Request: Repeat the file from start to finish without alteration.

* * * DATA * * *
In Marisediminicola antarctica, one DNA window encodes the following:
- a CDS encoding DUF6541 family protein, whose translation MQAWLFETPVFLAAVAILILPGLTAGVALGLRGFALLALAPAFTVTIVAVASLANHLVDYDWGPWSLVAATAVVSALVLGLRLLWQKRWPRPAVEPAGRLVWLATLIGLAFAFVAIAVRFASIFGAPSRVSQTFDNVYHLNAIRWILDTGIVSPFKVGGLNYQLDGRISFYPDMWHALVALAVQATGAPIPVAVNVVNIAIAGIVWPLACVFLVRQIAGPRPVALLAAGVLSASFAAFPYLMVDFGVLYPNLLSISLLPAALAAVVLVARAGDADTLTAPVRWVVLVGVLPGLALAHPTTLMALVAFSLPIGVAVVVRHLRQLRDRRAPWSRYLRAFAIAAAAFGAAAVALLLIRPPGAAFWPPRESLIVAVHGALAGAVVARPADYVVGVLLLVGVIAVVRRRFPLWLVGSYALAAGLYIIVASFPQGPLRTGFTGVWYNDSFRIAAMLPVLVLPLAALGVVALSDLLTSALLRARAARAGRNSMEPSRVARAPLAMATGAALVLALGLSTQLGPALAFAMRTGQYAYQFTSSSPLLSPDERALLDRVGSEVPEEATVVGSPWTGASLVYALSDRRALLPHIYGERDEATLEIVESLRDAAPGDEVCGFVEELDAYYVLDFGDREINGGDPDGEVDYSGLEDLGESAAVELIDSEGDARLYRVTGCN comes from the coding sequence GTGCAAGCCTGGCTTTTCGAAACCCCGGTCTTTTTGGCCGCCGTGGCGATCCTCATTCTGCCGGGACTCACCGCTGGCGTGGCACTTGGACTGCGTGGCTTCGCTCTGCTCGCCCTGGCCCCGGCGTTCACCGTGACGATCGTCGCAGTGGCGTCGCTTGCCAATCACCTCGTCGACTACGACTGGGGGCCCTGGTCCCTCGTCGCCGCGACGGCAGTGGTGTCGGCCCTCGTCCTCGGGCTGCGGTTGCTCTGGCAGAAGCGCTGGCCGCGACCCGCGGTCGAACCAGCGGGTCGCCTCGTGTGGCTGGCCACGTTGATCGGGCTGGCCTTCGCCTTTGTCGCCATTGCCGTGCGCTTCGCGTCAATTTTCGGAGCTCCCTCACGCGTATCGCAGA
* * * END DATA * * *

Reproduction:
In Marisediminicola antarctica, one DNA window encodes the following:
- a CDS encoding DUF6541 family protein, whose translation MQAWLFETPVFLAAVAILILPGLTAGVALGLRGFALLALAPAFTVTIVAVASLANHLVDYDWGPWSLVAATAVVSALVLGLRLLWQKRWPRPAVEPAGRLVWLATLIGLAFAFVAIAVRFASIFGAPSRVSQTFDNVYHLNAIRWILDTGIVSPFKVGGLNYQLDGRISFYPDMWHALVALAVQATGAPIPVAVNVVNIAIAGIVWPLACVFLVRQIAGPRPVALLAAGVLSASFAAFPYLMVDFGVLYPNLLSISLLPAALAAVVLVARAGDADTLTAPVRWVVLVGVLPGLALAHPTTLMALVAFSLPIGVAVVVRHLRQLRDRRAPWSRYLRAFAIAAAAFGAAAVALLLIRPPGAAFWPPRESLIVAVHGALAGAVVARPADYVVGVLLLVGVIAVVRRRFPLWLVGSYALAAGLYIIVASFPQGPLRTGFTGVWYNDSFRIAAMLPVLVLPLAALGVVALSDLLTSALLRARAARAGRNSMEPSRVARAPLAMATGAALVLALGLSTQLGPALAFAMRTGQYAYQFTSSSPLLSPDERALLDRVGSEVPEEATVVGSPWTGASLVYALSDRRALLPHIYGERDEATLEIVESLRDAAPGDEVCGFVEELDAYYVLDFGDREINGGDPDGEVDYSGLEDLGESAAVELIDSEGDARLYRVTGCN comes from the coding sequence GTGCAAGCCTGGCTTTTCGAAACCCCGGTCTTTTTGGCCGCCGTGGCGATCCTCATTCTGCCGGGACTCACCGCTGGCGTGGCACTTGGACTGCGTGGCTTCGCTCTGCTCGCCCTGGCCCCGGCGTTCACCGTGACGATCGTCGCAGTGGCGTCGCTTGCCAATCACCTCGTCGACTACGACTGGGGGCCCTGGTCCCTCGTCGCCGCGACGGCAGTGGTGTCGGCCCTCGTCCTCGGGCTGCGGTTGCTCTGGCAGAAGCGCTGGCCGCGACCCGCGGTCGAACCAGCGGGTCGCCTCGTGTGGCTGGCCACGTTGATCGGGCTGGCCTTCGCCTTTGTCGCCATTGCCGTGCGCTTCGCGTCAATTTTCGGAGCTCCCTCACGCGTATCGCAGA